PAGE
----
The Police Federation said the Chief Constable's tweet was offensive and a "great insult".
In the cold light of day Mr Hamilton apologised for his "misjudged" online comment.
But the Chief Constable has never said sorry for talking frankly about the problems that he and his force have faced, particularly over the vexed and sometimes apparently insoluble issue of dealing with the past.
As long ago as 2015, Mr Hamilton joined a discussion panel alongside Sinn Fein's Martin McGuinness at the Feile an Phobail in west Belfast.
Outside St Mary's College 200 dissidents protested, but Mr Hamilton was applauded inside as he addressed question after question from a capacity audience who wanted answers about what the PSNI was doing about unsolved murders, allegations of collusion and about delays in handing over files to legacy inquests.
Three years later, Mr Hamilton, who had been praised by Mr McGuinness for going to the Feile, was back in St Mary's College. And the past still dominated the debate.
This time he said: "I feel like I'm in an impossible position, caught between legal obligations, on one hand, financial constraints on the other and, if I had a third hand, it would be about public expectations."
One of Mr Hamilton's most uncomfortable public grillings didn't come in a west Belfast festival hall, however, but rather on a TV programme hosted by Stephen Nolan on the BBC.
It was generally accepted by commentators that several members of a panel of young people had 'ambushed' Mr Hamilton, giving him little or no time to respond to their brusque questions, but a number of viewers praised the Chief Constable for his calmness and dignity.
However, he created headlines by saying on the programme that aspects of the IRA still existed, "though not for a terrorist purpose".
Mr Hamilton also went on Nolan's Radio Ulster show from time to time. One of the most notable of those occasions came as he made an unscheduled intervention on the 20th anniversary of the Omagh bombing to defend the police over their handling of the 1998 Real IRA bombing massacre of 29 people including unborn twins.
The former Police Ombudsman Baroness O'Loan had said on air that the bombing could have been prevented.
A furious Mr Hamilton, who never downplayed the threat from dissident Republicans during his time in office, said: "Today should be one of sympathy and empathy for the families, not about traumatising them further by telling them this could have been prevented.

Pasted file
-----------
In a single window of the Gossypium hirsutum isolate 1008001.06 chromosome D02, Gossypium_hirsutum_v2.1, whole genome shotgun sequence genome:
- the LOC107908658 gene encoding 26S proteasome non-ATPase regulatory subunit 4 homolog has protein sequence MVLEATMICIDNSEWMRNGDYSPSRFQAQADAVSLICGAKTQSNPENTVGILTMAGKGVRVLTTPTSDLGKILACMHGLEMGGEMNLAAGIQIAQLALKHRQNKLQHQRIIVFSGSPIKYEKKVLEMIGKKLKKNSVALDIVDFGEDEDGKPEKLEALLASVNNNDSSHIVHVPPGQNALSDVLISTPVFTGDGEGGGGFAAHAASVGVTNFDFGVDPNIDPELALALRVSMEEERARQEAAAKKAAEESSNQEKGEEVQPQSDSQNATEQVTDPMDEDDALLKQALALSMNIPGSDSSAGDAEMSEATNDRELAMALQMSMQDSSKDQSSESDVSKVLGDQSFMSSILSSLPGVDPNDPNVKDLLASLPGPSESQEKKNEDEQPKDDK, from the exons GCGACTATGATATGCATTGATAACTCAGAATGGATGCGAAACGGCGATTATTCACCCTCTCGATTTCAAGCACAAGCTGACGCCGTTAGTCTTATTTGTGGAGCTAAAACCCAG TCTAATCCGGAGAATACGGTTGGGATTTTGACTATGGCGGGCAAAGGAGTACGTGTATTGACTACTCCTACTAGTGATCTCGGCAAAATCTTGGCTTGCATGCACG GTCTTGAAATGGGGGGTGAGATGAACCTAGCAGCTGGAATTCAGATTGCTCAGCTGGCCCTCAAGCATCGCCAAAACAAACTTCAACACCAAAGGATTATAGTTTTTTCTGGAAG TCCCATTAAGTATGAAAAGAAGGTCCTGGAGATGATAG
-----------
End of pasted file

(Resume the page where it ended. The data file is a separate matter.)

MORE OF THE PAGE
"My understanding from all of my involvement in Omagh over the past 20 years is that there is nothing that we could have done to have prevented that horrible atrocity."
In March 2017 the Chief Constable went to the Bogside to attend the funeral of former deputy First Minister Martin McGuinness, an ex-IRA leader, and admitted his decision to go had been a "dilemma".
He said: "My values and emotions were being pulled in opposite directions and I just had a fundamental decision to make about whether or not I believed it was the right thing to do to go."
In an interview at the time with the Irish Catholic newspaper, Mr Hamilton, who had rarely given too many insights into his own beliefs, said that his Christianity lay at the heart of how he policed Northern Ireland.
He said that having faith and policing were "not in any way inconsistent".
The Chief Constable said that he was deeply influenced by Old Testament prophet Micah, whose words had inspired him in his own policing and human journey.
He said the PSNI wanted to be inclusive and in November 2017 he told the Northern Ireland Affairs Committee in Westminster he said he hoped Sinn Fein and the GAA would do more to encourage nationalists to join the force after recruitment of young Catholics stalled.
Last year Mr Hamilton and his deputy Drew Harris, who has since become the Garda Commissioner, were cleared by the Police Ombudsman of allegations of criminal activity and misconduct in public office.
The investigation followed complaints over the conduct of a bribery inquiry by the PSNI which the Ombudsman said was justified and necessary.
The PSNI investigation had centred on allegations of bribery and fraud in the awarding of contracts for police vehicles worth around £15 million.
Mr Hamilton said at the time he was "relieved but not surprised" that he and his colleagues had been fully exonerated.